2. Selecting Assets within Class – After deciding the asset classes, the manager decides how much of a particular stock or a bond she wants to include in the portfolio. The Efficient Frontier represents the risk-return relationship of an efficient portfolio on a graph. Each point on this curve represents an efficient portfolio.


There are a number of methods or portfolio optimization models used by analysts to establish a balance between the assets of a portfoilio and earn maximum return. Here are some of them.

  • Modern Portfolio Theory (MPT) – Portfolio optimization is based on Modern Portfolio Theory (MPT). The MPT is based on the principle that investors want the highest return for the lowest risk. To achieve this, assets in a portfolio should be selected after considering how they perform relative to each other, i.e., they should have a low correlation. Any optimal portfolio based on the MPT is well-diversified to avoid a crash when a particular asset or asset class underperforms.
  • Mean- Variance – This is a part of the above theory, where the optimization process focus on getting the bst possible return but minimizing and variation or deviation from the variance of the portfolio. The best asset allocation can be picked by making a trade-off between risk and return.
  • Monte-Carlo Simulation – This is a method of simulating different types of portfolios and assessing their outcomes. Different types of inputs are used like the assets, their correlation and fluctuation in prices. This helps in identifying the possibility or level of risk and return that can be expected.
  • Risk Parity – In this method of or portfolio optimization models, the aim is to achieve the risk level that is equal for all the asset class or security. Here the assets are allocated after evaluating their risk levels not their return levels. It leads to a creation of a more stable asset portfolio.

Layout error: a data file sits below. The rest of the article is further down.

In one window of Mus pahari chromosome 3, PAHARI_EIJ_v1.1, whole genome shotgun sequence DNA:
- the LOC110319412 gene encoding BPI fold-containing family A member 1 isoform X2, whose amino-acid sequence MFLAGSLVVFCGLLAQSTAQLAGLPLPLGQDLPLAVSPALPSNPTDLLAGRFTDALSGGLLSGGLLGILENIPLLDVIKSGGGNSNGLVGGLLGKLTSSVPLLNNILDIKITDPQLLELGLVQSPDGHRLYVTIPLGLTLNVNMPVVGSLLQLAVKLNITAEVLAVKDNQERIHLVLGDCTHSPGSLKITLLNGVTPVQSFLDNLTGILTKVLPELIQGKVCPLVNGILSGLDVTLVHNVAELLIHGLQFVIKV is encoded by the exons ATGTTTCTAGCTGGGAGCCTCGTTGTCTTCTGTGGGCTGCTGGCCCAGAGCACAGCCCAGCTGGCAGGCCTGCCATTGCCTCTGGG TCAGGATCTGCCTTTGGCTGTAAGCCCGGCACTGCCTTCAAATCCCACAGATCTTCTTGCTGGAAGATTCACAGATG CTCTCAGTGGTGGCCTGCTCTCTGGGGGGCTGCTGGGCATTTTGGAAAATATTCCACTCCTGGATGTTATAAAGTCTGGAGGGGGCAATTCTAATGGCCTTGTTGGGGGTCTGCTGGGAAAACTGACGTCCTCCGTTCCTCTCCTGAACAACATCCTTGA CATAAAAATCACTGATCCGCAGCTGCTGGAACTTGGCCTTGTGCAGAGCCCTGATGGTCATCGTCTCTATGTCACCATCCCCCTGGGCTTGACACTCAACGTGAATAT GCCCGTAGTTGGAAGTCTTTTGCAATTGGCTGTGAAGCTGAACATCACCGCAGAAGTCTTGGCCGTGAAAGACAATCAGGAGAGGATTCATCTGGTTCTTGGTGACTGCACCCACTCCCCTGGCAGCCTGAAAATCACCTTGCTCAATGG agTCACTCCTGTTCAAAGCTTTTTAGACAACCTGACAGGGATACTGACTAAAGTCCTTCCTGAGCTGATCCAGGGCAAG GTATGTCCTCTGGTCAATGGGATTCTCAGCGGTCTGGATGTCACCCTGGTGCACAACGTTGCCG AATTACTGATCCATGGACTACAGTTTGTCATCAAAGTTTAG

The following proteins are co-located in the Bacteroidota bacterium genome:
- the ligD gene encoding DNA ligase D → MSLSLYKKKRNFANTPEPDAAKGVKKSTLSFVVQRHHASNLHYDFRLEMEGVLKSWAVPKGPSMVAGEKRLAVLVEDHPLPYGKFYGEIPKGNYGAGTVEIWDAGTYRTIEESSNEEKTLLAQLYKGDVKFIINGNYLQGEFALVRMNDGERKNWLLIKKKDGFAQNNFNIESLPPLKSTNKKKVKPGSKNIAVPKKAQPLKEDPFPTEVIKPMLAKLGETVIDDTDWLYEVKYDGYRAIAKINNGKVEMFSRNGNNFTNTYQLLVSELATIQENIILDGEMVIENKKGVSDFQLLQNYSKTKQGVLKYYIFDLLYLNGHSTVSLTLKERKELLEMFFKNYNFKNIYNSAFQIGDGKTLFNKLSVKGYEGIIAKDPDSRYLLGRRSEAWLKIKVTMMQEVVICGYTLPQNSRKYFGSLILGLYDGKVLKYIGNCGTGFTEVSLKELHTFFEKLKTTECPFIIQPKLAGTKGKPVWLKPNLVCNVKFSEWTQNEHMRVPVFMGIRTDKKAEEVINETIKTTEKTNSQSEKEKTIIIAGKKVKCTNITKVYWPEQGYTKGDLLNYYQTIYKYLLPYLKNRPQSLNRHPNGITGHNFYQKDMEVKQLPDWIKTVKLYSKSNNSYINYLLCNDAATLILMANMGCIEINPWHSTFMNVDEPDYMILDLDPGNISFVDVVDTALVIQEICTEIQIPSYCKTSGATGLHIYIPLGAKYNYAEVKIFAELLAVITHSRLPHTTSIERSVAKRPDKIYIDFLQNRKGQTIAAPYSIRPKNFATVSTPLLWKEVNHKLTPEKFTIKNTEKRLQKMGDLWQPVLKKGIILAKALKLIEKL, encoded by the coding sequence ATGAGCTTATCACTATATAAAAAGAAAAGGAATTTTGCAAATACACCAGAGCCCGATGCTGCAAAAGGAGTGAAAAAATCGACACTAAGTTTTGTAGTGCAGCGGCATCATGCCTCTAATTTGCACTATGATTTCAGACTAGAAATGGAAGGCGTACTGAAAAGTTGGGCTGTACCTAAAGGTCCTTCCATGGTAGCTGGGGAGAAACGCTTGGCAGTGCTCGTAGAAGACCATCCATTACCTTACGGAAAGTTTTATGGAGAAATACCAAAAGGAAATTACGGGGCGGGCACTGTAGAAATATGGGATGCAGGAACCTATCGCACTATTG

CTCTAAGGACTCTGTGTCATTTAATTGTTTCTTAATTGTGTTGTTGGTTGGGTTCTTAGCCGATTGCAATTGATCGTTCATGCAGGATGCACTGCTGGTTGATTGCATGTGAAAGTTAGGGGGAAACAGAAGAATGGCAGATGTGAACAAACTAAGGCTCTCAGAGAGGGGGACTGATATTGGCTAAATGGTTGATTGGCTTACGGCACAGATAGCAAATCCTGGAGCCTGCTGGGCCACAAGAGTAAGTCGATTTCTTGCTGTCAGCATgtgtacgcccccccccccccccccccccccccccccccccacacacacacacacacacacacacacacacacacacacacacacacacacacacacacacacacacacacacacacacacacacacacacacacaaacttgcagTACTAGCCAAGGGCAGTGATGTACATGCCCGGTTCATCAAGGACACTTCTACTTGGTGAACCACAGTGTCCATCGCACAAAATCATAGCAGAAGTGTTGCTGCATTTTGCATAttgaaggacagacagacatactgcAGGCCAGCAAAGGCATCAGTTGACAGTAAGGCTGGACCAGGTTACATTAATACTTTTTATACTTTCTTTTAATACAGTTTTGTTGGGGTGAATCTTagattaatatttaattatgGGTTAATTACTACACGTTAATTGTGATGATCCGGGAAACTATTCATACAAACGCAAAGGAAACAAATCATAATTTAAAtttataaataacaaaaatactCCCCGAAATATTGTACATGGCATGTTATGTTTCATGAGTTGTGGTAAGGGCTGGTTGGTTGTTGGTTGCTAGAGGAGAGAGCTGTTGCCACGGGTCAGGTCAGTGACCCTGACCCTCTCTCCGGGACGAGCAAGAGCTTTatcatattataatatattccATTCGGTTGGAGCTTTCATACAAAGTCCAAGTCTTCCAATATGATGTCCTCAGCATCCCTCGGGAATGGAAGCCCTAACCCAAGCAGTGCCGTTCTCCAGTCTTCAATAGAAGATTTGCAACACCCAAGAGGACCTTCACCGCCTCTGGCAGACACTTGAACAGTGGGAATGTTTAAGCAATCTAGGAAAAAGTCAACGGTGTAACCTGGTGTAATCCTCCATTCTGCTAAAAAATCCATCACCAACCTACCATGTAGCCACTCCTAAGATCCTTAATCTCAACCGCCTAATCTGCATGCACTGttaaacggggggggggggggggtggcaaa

• Black-Litterman Model – It is a very useful method. It first takes into consideration the investor’s expectation of the return levels and then use that view to design a portfolio which will give the best return. Investors who understand different asset classes well and can form strong opinions, find this process very useful.

Thus, the above are some widely used methods for optimization of portfolio for investors. However, all of them have their own pros and cons, which should be carefully studied before application.


Let’s see some practical examples of enhanced portfolio optimization to understand it better.

Example #1

If we take an example of Apple and Microsoft based on their monthly returns for the year 2018, the following graph shows the Efficient Frontier for a portfolio consisting only of these two stocks:

Portfolio Optimization Example 1

The X-axis is the standard deviation, and the y-axis is the portfolio return for the level of risk. If we combine this portfolio with a risk-free asset, the point on this graph where the Sharpe ratio is maximized represents the optimal portfolio. It is the point at which the capital allocation line is tangential to the efficient frontier. The reason behind this is that at that point, the Sharpe ratio (which measures the increase in expected return for every additional unit of risk taken) is the highest.

Example #2